Beginning Monday, the online gaming world will be set to change in the Canadian province of Ontario. While the rest of the country will be able to partake of various offshore online gaming offerings, Ontarians will be reckoning with new laws intended to rein in the online gaming industry in the province. The initial result will be a mixture of “official” and “unofficial” offerings, but that is expected to change quickly to preserve the integrity of gaming licenses.

Who’s In? And What About…

There is a list of sites that have already gone through the process of licensing with the Alcohol and Gaming Commission of Ontario (AGCO). These sites will be legal in the province of Ontario when the switch is flipped come Monday, April 4:

888Poker
Bet365
BetMGM

These companies are, to this point, the only ones that have been licensed for operations in the province.

There are several other potential operators that could join in. With BetMGM in, partypoker’s entry may not come for a bit (the two are owned by the same company, Entain), if at all. There are some thoughts that it may be a part of a joint deal with BetMGM, but there is not anything set in stone for that to happen.

But the real question is what might happen with the major players in the online gaming industry, PokerStars, partypoker and GGPoker. Neither company yet has been able to secure a license with the AGCO but are said to be “negotiating” to gain entry. This is presenting something that, while it is workable, is not going to make those companies that have gone through the licensing process very happy.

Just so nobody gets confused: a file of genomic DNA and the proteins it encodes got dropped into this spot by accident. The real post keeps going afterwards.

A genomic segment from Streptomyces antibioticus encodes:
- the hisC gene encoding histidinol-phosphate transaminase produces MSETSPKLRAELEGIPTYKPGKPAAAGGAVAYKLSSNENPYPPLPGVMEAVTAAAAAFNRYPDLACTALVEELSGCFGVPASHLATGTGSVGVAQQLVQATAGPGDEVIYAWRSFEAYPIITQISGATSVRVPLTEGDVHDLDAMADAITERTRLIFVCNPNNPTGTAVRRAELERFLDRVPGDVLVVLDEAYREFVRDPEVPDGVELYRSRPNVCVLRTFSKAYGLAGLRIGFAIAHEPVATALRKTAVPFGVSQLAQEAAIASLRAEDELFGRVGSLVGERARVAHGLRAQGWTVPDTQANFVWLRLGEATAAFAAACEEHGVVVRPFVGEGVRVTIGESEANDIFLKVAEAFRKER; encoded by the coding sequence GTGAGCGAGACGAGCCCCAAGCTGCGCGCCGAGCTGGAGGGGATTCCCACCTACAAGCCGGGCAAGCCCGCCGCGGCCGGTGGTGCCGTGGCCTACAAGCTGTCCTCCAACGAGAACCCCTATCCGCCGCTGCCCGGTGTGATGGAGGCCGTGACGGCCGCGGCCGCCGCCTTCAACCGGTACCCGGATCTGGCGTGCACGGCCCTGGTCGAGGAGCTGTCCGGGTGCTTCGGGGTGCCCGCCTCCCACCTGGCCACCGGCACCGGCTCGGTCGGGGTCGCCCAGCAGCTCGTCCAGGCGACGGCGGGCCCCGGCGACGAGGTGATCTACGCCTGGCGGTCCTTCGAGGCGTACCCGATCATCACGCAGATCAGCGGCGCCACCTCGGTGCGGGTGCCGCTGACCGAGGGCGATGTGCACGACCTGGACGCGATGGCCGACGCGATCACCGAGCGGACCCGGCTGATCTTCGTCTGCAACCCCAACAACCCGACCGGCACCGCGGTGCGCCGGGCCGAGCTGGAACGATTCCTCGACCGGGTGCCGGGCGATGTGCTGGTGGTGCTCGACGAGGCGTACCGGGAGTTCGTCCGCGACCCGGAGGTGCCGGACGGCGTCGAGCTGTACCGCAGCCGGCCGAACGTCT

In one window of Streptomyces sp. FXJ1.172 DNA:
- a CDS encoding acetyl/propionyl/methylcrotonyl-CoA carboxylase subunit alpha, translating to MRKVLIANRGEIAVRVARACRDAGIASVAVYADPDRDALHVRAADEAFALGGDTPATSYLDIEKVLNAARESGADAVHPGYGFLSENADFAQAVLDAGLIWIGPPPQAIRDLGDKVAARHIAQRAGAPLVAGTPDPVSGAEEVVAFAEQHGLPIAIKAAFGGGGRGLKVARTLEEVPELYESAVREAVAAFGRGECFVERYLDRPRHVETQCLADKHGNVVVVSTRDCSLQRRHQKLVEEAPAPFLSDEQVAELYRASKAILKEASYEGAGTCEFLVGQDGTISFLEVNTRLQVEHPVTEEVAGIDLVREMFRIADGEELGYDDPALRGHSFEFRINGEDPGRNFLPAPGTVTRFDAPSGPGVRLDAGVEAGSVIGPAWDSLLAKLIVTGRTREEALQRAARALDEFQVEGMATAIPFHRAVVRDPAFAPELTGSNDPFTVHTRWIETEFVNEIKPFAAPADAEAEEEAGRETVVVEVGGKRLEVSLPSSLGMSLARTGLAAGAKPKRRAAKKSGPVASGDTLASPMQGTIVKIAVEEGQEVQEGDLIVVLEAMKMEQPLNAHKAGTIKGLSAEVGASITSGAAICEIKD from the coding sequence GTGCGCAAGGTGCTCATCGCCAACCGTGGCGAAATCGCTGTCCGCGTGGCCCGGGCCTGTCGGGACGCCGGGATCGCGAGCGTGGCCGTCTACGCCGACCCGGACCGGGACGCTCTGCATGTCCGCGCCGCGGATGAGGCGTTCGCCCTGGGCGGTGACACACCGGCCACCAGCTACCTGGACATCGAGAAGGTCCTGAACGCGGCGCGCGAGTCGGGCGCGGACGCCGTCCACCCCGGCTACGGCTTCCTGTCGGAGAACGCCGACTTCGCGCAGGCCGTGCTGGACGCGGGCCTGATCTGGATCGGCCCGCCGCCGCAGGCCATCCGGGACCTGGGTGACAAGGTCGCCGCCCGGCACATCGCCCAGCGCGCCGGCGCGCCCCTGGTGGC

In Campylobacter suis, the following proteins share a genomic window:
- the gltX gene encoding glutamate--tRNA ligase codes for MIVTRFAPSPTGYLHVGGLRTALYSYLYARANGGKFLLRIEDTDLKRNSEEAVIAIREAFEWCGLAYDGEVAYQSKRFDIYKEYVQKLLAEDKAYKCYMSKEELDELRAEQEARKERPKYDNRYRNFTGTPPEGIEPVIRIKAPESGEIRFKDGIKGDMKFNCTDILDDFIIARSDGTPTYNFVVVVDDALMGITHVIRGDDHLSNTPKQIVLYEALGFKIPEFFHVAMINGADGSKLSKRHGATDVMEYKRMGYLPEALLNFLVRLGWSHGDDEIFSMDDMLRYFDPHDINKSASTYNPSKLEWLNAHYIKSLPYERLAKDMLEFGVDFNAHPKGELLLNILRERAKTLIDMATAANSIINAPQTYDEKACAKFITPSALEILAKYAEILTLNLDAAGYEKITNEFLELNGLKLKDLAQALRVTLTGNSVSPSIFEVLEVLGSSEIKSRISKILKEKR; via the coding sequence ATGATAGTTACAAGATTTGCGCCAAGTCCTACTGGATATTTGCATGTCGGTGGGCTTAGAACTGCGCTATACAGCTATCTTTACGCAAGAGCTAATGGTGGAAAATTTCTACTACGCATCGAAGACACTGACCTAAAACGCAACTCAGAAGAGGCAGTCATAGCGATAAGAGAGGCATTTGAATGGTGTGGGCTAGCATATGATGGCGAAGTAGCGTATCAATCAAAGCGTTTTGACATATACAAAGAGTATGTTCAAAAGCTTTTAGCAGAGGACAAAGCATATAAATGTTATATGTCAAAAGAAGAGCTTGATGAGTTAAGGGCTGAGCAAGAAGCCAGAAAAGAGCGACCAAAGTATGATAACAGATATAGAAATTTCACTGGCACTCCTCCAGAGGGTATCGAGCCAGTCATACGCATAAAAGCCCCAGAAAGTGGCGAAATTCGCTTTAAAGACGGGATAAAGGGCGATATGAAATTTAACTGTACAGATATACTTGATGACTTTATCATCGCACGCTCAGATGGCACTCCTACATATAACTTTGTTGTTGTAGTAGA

The “Gray Market” Still Exists

Because they are in the process of licensing, the AGCO is allowing companies like PokerStars, GGPoker, and partypoker to continue to operate in the province despite the regulations banning “offshore sites” from providing access to Ontarians. There has not been any distinct period given for the licensing to be completed OR for the companies to remove their product from access by citizens of Ontario. In essence, the “gray market” that has previously existed in the Canadian online gaming market would continue as the status quo.

That, however, will not and should not sit well with those who have earned the licenses from the AGCO. Because they are abiding by the law and have the proper paperwork in place from the start of action on Monday, they were supposed to have access to the Ontario gaming market and NOT the “offshore” sites that have dominated the industry. Thus, do NOT expect the “grace period” for those who have not been licensed yet to be a lengthy one.

The reasons for the passage of online gaming regulations in Ontario is the same reasons that many states in the U. S. and countries in Europe have enacted laws. In their belief, the governments of these areas have deemed that it is in the best interests of their citizens to be protected against unscrupulous operators. It also allows for taxation of not only the online offerings but also the players, bringing in much needed revenues.

How long the “gray market” will last in Ontario is not known. It would not be advisable, however, for players to leave large sums of money on these operations. While PokerStars, GGPoker and partypoker are all well-respected companies in the gaming industry, changes to gaming laws always are problematic when it comes to retrieving money.

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